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'20 Feet From Stardom' hits bitter high notes

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Why do some people succeed in the music business while others fail? Or, should some change the measure of their success? These are the questions at the core of the the Oscar-winning documentary, '20 Feet From Stardom.' For those seeking to round out their post-Oscars viewing, the documentary deserves a viewing. It is the second year in a row that a music-related documentary has won the category. Last year's winner was 'Searching for Sugar Man.'

There are so many worthy artists, but room at the top is cramped. Some artists have an uncanny gift for staying at the top once they get there. The artists featured in this film are not those top artists, they are the background singers who help define a band's sound, but often do not get the credit they deserve for helping create that sound.

The film falls short of looking at factors outside of race that hold an artist back from being bankable. Being an entertainer is more than just having a great voice. There are factors beyond the voice that vault an singer over other similar artists; a look, charisma, uniqueness, style. Nowadays, songwriting skills make a more interesting and more bankable artist. Without songwriting skills, Cheryl Crow would still be a backup singer.

What makes these particular artists unique and worthy of mention, is their long-standing career as backup singers, even after their big moment was over. Darlene Love's career was sidelined multiple times by Phil Spector, who used her voice to score number one hits under the name of the all-black girl group, The Crystals. She also had an acting career.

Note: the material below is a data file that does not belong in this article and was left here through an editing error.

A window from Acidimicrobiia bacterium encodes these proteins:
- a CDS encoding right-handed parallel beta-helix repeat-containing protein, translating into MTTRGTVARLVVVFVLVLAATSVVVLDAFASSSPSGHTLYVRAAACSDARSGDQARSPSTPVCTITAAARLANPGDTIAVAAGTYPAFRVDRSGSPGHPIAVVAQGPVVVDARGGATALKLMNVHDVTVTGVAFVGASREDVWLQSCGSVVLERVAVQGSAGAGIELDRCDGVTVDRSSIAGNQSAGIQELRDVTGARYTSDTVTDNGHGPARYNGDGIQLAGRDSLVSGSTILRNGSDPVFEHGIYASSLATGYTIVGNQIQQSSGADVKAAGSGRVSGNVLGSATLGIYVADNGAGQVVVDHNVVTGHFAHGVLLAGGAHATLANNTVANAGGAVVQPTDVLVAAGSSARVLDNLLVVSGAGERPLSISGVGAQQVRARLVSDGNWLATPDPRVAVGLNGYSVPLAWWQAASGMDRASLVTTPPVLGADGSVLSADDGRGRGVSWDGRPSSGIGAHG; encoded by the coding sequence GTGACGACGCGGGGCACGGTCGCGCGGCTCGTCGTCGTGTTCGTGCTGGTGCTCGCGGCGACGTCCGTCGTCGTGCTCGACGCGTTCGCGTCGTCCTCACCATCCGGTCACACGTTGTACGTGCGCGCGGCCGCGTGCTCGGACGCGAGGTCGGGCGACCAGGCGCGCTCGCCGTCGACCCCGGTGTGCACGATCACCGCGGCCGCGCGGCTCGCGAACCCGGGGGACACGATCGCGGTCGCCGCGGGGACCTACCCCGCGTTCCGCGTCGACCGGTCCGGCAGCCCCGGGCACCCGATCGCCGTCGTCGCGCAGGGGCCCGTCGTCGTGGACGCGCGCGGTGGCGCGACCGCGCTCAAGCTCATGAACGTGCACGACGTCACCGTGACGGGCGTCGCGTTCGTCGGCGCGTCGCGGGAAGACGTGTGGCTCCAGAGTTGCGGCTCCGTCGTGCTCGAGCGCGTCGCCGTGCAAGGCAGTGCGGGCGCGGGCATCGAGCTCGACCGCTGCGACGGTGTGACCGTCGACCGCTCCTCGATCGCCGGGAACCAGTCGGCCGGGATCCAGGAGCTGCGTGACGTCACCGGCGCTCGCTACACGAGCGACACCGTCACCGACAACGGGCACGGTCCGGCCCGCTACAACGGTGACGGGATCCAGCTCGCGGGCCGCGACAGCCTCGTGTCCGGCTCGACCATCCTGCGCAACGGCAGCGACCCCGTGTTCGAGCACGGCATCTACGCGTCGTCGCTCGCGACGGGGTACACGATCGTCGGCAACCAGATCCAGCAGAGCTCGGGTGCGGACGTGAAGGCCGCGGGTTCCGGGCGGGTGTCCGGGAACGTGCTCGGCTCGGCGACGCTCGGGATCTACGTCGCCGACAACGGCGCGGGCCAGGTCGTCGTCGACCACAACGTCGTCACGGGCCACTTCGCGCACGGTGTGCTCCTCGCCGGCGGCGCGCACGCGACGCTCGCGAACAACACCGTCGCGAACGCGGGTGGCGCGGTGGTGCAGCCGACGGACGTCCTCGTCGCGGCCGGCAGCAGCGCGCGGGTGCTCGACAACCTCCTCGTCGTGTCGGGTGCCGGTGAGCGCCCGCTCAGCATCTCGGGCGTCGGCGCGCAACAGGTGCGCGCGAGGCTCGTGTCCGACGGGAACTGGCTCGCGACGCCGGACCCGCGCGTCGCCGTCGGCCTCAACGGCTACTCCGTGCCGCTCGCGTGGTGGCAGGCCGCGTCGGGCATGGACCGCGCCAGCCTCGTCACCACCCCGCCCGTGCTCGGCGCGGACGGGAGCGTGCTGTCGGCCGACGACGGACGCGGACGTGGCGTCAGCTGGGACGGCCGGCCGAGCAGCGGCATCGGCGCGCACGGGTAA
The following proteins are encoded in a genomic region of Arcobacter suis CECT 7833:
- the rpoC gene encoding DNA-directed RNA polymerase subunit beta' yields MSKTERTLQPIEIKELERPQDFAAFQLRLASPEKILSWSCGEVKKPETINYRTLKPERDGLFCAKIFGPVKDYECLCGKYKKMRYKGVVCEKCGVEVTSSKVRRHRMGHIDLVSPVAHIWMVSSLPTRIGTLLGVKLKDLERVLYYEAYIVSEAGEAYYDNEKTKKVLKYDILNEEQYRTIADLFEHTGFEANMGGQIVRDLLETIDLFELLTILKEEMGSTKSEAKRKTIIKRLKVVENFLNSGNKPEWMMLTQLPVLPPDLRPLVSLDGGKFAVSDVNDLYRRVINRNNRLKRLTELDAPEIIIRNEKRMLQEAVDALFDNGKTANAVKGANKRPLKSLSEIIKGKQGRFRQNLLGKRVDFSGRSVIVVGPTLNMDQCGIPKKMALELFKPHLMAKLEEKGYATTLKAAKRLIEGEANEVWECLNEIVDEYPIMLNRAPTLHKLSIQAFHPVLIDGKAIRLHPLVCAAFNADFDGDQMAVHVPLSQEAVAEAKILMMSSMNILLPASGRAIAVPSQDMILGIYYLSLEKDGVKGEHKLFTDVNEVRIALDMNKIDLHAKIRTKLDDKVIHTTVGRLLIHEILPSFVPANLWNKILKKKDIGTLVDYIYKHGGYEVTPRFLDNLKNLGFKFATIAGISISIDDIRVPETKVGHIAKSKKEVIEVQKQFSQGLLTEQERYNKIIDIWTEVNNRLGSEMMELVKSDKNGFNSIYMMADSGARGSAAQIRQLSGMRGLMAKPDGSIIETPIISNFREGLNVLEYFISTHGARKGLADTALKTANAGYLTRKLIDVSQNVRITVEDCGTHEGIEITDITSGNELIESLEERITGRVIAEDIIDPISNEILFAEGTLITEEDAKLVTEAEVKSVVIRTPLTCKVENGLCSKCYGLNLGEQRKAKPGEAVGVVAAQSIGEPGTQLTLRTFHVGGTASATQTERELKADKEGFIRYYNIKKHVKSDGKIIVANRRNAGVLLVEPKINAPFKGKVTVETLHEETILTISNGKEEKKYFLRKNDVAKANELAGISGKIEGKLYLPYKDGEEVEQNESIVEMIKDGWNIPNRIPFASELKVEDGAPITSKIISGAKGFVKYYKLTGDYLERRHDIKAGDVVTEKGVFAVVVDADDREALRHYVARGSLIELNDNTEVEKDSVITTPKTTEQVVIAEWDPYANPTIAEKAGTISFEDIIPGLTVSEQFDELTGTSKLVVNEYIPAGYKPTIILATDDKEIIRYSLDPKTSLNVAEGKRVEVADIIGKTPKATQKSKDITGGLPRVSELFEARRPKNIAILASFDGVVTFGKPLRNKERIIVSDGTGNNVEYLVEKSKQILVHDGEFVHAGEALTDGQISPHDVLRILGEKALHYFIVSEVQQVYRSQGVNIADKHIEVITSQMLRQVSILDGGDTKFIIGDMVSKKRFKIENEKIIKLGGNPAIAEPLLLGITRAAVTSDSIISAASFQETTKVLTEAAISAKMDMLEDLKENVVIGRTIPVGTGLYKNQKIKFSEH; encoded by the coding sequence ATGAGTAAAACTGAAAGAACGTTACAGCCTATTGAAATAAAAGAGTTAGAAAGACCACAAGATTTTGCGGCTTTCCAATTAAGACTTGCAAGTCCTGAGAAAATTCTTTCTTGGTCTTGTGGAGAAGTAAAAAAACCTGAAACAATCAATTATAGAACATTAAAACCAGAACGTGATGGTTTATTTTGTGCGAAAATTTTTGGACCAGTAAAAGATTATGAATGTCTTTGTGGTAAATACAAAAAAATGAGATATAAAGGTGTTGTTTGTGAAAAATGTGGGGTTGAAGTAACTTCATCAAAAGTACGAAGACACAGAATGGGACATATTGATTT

Merry Clayton bounced around Hollywood as an actress and backup singer, most famously singing 'Gimme Shelter' with the Rolling Stones. Lisa Fischer, also a backup singer for the Rolling Stones, won a Grammy Award and a number 1 record with, "How Can I Ease The Pain" in 1992. She now blames the second record for taking too long and sounding too much like Whitney Houston or Mariah Carey for her failure to continue her career. A record never released certainly will fail to chart.

Perhaps the most likely to succeed out of all of the singers is Judith Hill, the last backup singer Michael Jackson had hired for his cancelled tour. She writes her own music in addition to singing background. She will be in greater control of her music career than any of the older crowd. As just a voice, she may have been knocked off of NBC's 'The Voice,' but landed in the enviable spot of opening for Josh Groban on his tour.

Ultimately, it's hard to feel sorry for people who had their moment and can't let go of the fact that it didn't take them to the lofty top of the charts, or keep them there. It's a bitter pill swallow when things don't happen in life the way you wish, want, or even deserve. Not everyone can, or should define their success in terms of number 1 hits. And not everyone should expect a continued career as a solo artist. Many rock groups suffered the same fate of fading out as musical styles and tastes change after just one modest hit. Even more never make it at all.

As singers who neither create their own music or recording opportunities, they are at the mercy of others. This kind of 'failure' happens to so many artists who then move on to other things in life. It also seemed that many worthy backup singers were left out of mention, but it's difficult to tell everyone's story all at once.

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